Plan for spring control of marestail in soybeans
With spring in sight, this is a good time to ask: Have you completed your planning and preparation for the spring planting season? Specifically for those who intend to plant soybeans, what is your plan to control marestail?
Yield reduction can be severe if it is not controlled and the window to control this weed is narrow. This has been a topic in our private pesticide recertification meetings this winter. Here are some key concepts to keep in mind.
Control of marestail begins with an understanding of the life-cycle and biology of this weed. It has two primary periods of emergence; the first is late summer into fall and the second is late March through June. Marestail begins growth as a rosette followed by stem elongation (bolting) and growth to a mature height from 3 to 6 feet. Seed production is prodigious. Each plant can produce up to two-hundred thousand seeds. To make matters worse, this is a small light seed that is easily distributed by the wind. If you have not already encountered this weed in your field, you will. The goal should be to control marestail when it is 4 inches or less in height. One more piece of bad news: many marestail populations have developed resistance to several classes of chemical herbicides, glyphosate among them.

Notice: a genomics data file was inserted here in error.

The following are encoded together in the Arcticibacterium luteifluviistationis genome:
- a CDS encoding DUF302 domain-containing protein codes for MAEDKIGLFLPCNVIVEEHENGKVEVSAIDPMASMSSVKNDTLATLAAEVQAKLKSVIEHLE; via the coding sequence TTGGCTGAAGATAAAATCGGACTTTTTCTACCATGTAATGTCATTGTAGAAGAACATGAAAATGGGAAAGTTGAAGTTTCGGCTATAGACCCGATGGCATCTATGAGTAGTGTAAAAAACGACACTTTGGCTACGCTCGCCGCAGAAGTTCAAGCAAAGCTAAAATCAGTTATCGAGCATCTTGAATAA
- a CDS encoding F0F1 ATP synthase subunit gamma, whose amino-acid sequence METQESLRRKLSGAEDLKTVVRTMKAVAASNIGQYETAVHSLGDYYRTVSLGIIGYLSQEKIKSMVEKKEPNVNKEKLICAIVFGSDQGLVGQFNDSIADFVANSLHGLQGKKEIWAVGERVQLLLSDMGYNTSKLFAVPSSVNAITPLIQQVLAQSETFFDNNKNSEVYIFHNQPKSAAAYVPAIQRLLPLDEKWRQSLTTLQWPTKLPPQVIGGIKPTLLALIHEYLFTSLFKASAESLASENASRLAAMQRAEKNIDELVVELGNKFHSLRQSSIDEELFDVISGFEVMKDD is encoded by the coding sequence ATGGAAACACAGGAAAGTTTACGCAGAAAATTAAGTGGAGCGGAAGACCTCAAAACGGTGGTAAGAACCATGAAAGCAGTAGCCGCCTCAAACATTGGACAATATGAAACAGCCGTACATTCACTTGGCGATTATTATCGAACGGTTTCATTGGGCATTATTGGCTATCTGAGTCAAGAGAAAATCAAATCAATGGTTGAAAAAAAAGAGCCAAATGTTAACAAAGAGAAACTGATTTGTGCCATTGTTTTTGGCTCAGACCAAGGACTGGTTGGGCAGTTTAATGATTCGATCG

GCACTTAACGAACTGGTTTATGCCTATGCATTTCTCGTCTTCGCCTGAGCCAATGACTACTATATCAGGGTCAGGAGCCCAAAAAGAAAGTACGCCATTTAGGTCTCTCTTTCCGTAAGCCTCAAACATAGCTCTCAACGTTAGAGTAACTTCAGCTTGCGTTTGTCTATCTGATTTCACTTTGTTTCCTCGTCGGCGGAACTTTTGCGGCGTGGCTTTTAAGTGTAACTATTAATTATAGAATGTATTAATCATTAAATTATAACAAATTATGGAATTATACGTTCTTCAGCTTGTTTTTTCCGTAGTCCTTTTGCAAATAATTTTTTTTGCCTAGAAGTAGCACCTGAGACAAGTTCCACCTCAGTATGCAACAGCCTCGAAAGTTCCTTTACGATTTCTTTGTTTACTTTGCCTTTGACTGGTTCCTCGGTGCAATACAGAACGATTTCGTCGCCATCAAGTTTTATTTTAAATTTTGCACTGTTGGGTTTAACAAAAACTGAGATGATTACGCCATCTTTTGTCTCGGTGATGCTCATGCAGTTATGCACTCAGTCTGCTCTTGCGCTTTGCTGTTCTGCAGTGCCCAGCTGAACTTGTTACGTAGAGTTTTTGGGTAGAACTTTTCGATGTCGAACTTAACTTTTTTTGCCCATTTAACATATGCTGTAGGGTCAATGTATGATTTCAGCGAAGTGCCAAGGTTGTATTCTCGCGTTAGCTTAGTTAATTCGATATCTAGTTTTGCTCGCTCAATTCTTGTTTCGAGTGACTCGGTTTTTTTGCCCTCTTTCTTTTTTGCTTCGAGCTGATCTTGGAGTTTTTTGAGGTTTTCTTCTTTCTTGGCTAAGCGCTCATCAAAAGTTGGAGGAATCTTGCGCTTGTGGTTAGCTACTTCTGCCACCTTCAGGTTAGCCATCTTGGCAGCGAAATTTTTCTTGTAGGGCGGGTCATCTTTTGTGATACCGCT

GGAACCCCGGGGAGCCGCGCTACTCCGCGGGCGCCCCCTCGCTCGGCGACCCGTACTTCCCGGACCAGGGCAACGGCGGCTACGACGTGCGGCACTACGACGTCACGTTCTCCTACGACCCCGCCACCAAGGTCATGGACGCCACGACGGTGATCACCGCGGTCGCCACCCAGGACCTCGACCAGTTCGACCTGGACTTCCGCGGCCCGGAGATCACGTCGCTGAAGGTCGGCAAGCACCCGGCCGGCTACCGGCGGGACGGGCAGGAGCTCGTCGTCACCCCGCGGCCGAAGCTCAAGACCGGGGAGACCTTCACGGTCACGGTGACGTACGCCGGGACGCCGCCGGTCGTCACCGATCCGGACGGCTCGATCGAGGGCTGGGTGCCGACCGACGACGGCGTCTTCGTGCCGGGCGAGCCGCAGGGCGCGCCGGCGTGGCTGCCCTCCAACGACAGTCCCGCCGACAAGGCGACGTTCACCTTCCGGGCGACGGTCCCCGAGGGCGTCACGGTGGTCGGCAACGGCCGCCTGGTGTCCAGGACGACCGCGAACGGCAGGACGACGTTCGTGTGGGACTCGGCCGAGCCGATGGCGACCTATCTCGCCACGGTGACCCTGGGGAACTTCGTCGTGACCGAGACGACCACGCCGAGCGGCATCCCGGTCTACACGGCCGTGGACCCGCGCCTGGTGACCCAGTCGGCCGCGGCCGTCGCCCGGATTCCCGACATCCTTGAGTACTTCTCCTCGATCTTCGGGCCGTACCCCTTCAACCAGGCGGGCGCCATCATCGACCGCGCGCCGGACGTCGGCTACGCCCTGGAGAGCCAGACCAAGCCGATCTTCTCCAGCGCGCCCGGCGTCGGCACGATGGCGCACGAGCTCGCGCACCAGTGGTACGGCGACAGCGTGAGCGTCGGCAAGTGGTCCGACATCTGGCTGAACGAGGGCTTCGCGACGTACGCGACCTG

The current recommendation from Extension weed specialists is that a field must start free of marestail at the time of soybean planting. In order to do this there are several options. The most common option for minimum and no-till fields is an herbicide program that includes burndown herbicides plus a residual herbicide.
Remember, once a marestail plant begins to bolt and elongate, you have lost the battle. It is impossible to control marestail at that growth stage with any current herbicide. You will have to decide how practical or possible hand pulling and/or cultivation is in that case. For most growers it will be all about how much yield will be lost. Last fall did not allow growers to implement a fall marestail control program, so this spring is going to be a critical time period. Do you have a plan, are you prepared?